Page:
Owing to the close phylogenetic relationship of Platyrrhini (New World monkeys) and Catarrhini (Old World monkeys) to man, nonhuman primates are often used as models for the study of male reproductive physiology and endocrinology. This review aims at providing new data and insights into comparative primate spermatogenesis, dealing specifically with quantitative aspects of germinal epithelial organisation and germ cell production, and with the roles of gonadotrophic hormones in this process.
Typically, the seminiferous epithelium is composed of specific germ cell associations (spermatogenic stages). In rodents, prosimians and most Catarrhini, tubular cross sections contain a single spermatogenic stage whereas in Platyrrhini, great apes and man multi-stage tubules are present. Since Platyrrhini represent a more basal type of primate, this spermatogenic feature must have developed convergently. The primate multi-stage tubular arrangement was previously believed to be associated with low spermatogenic efficiency. However, recent studies using new methodological approaches and comparing primate species from all taxa have revealed that multi-stage organisation is compatible with highly efficient spermatogenesis. In fact, meta-analysis demonstrated that the efficiency of spermatogenesis in several nonhuman primate species is comparable to that of rodents which are considered as species with highly efficient germ cell production. The duration of the spermatogenic process was not related to organisation or efficiency of spermatogenesis. Sertoli cell work load was species-specific but had no impact on germ cell numbers and on the efficiency of spermatogenesis.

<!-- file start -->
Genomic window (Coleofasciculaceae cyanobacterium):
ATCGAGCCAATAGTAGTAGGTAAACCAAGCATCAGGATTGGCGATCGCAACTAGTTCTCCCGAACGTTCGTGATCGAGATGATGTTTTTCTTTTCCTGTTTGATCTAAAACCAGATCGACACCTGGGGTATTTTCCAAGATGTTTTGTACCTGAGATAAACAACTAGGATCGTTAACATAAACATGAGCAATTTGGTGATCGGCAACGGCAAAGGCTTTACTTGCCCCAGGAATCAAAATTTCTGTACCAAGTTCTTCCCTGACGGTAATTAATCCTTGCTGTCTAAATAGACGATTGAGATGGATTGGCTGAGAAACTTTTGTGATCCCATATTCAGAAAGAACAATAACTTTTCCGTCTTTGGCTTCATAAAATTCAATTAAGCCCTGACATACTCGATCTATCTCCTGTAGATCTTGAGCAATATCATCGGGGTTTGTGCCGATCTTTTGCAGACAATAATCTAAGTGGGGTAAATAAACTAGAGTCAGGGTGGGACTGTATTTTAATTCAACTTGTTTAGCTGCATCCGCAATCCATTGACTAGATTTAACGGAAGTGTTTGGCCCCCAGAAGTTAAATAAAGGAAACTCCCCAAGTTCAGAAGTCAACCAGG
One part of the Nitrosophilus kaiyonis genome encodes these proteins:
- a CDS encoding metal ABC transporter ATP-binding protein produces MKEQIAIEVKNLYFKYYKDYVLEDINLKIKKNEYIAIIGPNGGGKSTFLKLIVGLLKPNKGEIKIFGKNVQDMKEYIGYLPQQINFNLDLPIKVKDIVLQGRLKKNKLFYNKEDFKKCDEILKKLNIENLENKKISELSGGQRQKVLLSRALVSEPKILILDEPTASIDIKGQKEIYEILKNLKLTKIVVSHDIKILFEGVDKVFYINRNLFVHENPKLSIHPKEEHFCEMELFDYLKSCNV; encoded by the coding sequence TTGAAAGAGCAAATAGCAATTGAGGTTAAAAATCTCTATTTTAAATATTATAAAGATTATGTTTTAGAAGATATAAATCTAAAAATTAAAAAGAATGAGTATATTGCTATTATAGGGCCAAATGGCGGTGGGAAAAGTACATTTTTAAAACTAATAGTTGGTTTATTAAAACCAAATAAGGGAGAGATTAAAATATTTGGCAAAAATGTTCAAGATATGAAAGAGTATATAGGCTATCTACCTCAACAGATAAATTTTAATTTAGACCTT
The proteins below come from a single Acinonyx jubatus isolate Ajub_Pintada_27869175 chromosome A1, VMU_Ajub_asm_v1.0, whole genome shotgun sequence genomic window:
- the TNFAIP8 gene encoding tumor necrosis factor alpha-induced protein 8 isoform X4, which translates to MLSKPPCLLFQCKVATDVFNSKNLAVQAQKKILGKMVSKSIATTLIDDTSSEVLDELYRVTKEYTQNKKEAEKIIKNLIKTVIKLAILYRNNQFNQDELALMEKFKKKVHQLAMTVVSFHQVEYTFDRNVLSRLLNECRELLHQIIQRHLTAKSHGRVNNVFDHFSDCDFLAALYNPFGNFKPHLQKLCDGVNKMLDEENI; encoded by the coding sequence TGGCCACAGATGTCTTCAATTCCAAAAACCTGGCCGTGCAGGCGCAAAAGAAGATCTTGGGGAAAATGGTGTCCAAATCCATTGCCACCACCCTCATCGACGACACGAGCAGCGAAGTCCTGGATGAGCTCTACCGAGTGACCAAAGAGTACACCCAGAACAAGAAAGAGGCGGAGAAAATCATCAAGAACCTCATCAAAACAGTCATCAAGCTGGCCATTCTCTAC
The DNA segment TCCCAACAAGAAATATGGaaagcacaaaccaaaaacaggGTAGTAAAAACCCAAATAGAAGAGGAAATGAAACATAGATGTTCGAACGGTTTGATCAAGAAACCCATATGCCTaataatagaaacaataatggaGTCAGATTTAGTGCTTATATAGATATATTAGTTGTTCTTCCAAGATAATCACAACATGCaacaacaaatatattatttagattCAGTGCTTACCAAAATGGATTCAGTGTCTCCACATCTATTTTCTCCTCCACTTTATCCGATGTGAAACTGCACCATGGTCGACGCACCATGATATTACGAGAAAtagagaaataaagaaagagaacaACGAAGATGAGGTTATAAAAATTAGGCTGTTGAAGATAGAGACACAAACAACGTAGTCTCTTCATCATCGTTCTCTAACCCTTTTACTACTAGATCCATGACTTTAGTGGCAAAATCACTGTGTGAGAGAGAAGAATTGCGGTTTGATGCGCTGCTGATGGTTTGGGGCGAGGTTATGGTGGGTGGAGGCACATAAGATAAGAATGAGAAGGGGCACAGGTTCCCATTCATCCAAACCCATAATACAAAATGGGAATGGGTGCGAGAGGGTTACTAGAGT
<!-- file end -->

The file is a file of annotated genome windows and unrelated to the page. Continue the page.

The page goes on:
The gonadotrophic hormones, luteinizing hormone (LH) and follicle stimulating hormone (FSH) are the primary regulators of primate testicular function. Recent studies revealed that in New World monkeys chorionic gonadotrophin (CG) – the primate pregnancy hormone – regulates testosterone production instead of LH. Receptor studies demonstrated a dual action of the closely related hormones LH and CG in primates. It is hypothesised that following the divergence of the Platyrrhini lineage from Catarrhini, the LH/CG system evolved independently with ancestral functions of the LH/CG system retained in the neotropical taxa.
In summary, key spermatogenic features are preserved across all primate taxa whereas male reproductive endocrinology features appear substantially different in the neotropical primates compared to other primate lineages.